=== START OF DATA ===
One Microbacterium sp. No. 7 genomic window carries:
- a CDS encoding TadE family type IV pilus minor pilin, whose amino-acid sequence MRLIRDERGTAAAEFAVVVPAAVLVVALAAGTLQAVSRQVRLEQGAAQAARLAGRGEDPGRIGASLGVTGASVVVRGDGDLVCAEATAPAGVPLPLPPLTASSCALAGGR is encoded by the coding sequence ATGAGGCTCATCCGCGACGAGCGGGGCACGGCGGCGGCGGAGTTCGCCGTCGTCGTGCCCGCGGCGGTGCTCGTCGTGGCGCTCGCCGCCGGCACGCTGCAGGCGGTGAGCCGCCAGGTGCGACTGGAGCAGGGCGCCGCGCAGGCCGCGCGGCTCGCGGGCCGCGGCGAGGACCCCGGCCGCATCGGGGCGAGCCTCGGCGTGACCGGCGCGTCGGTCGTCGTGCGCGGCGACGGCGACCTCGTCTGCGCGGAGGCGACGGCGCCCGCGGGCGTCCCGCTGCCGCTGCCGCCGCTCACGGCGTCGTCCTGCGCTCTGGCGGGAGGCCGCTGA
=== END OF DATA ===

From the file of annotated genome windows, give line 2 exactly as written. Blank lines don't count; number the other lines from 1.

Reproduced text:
- a CDS encoding TadE family type IV pilus minor pilin, whose amino-acid sequence MRLIRDERGTAAAEFAVVVPAAVLVVALAAGTLQAVSRQVRLEQGAAQAARLAGRGEDPGRIGASLGVTGASVVVRGDGDLVCAEATAPAGVPLPLPPLTASSCALAGGR is encoded by the coding sequence ATGAGGCTCATCCGCGACGAGCGGGGCACGGCGGCGGCGGAGTTCGCCGTCGTCGTGCCCGCGGCGGTGCTCGTCGTGGCGCTCGCCGCCGGCACGCTGCAGGCGGTGAGCCGCCAGGTGCGACTGGAGCAGGGCGCCGCGCAGGCCGCGCGGCTCGCGGGCCGCGGCGAGGACCCCGGCCGCATCGGGGCGAGCCTCGGCGTGACCGGCGCGTCGGTCGTCGTGCGCGGCGACGGCGACCTCGTCTGCGCGGAGGCGACGGCGCCCGCGGGCGTCCCGCTGCCGCTGCCGCCGCTCACGGCGTCGTCCTGCGCTCTGGCGGGAGGCCGCTGA